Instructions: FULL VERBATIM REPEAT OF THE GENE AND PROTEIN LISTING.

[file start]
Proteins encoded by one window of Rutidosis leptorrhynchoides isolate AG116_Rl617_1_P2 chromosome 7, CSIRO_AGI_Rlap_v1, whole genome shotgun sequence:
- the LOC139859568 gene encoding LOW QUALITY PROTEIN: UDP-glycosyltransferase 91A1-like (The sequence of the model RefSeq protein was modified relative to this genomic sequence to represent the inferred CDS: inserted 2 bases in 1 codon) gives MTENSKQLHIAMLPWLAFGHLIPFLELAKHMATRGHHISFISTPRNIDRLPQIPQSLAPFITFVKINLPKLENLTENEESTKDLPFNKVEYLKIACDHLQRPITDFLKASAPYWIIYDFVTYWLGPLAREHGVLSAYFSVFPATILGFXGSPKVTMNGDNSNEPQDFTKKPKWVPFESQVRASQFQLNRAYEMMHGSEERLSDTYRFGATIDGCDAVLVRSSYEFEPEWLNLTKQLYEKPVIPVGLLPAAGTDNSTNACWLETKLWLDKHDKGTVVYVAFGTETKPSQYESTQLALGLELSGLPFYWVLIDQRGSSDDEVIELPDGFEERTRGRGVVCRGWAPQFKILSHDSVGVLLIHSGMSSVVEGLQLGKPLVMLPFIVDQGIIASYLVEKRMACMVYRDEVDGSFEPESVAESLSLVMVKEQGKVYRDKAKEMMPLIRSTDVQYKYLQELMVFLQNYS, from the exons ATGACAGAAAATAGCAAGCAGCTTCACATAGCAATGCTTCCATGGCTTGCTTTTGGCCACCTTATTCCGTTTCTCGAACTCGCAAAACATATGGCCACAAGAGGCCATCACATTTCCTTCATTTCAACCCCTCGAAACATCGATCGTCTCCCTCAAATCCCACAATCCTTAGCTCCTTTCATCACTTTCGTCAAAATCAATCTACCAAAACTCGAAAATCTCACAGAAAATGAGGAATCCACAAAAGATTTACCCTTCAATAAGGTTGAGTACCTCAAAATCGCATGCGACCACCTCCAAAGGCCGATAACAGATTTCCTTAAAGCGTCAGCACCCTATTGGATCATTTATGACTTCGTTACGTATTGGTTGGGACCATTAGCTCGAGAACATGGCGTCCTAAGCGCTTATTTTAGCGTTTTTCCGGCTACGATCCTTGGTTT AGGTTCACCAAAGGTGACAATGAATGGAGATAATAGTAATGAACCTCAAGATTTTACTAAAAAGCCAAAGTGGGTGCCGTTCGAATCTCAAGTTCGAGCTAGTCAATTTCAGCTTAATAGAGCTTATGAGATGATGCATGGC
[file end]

Proteins encoded by one window of Rutidosis leptorrhynchoides isolate AG116_Rl617_1_P2 chromosome 7, CSIRO_AGI_Rlap_v1, whole genome shotgun sequence:
- the LOC139859568 gene encoding LOW QUALITY PROTEIN: UDP-glycosyltransferase 91A1-like (The sequence of the model RefSeq protein was modified relative to this genomic sequence to represent the inferred CDS: inserted 2 bases in 1 codon) gives MTENSKQLHIAMLPWLAFGHLIPFLELAKHMATRGHHISFISTPRNIDRLPQIPQSLAPFITFVKINLPKLENLTENEESTKDLPFNKVEYLKIACDHLQRPITDFLKASAPYWIIYDFVTYWLGPLAREHGVLSAYFSVFPATILGFXGSPKVTMNGDNSNEPQDFTKKPKWVPFESQVRASQFQLNRAYEMMHGSEERLSDTYRFGATIDGCDAVLVRSSYEFEPEWLNLTKQLYEKPVIPVGLLPAAGTDNSTNACWLETKLWLDKHDKGTVVYVAFGTETKPSQYESTQLALGLELSGLPFYWVLIDQRGSSDDEVIELPDGFEERTRGRGVVCRGWAPQFKILSHDSVGVLLIHSGMSSVVEGLQLGKPLVMLPFIVDQGIIASYLVEKRMACMVYRDEVDGSFEPESVAESLSLVMVKEQGKVYRDKAKEMMPLIRSTDVQYKYLQELMVFLQNYS, from the exons ATGACAGAAAATAGCAAGCAGCTTCACATAGCAATGCTTCCATGGCTTGCTTTTGGCCACCTTATTCCGTTTCTCGAACTCGCAAAACATATGGCCACAAGAGGCCATCACATTTCCTTCATTTCAACCCCTCGAAACATCGATCGTCTCCCTCAAATCCCACAATCCTTAGCTCCTTTCATCACTTTCGTCAAAATCAATCTACCAAAACTCGAAAATCTCACAGAAAATGAGGAATCCACAAAAGATTTACCCTTCAATAAGGTTGAGTACCTCAAAATCGCATGCGACCACCTCCAAAGGCCGATAACAGATTTCCTTAAAGCGTCAGCACCCTATTGGATCATTTATGACTTCGTTACGTATTGGTTGGGACCATTAGCTCGAGAACATGGCGTCCTAAGCGCTTATTTTAGCGTTTTTCCGGCTACGATCCTTGGTTT AGGTTCACCAAAGGTGACAATGAATGGAGATAATAGTAATGAACCTCAAGATTTTACTAAAAAGCCAAAGTGGGTGCCGTTCGAATCTCAAGTTCGAGCTAGTCAATTTCAGCTTAATAGAGCTTATGAGATGATGCATGGC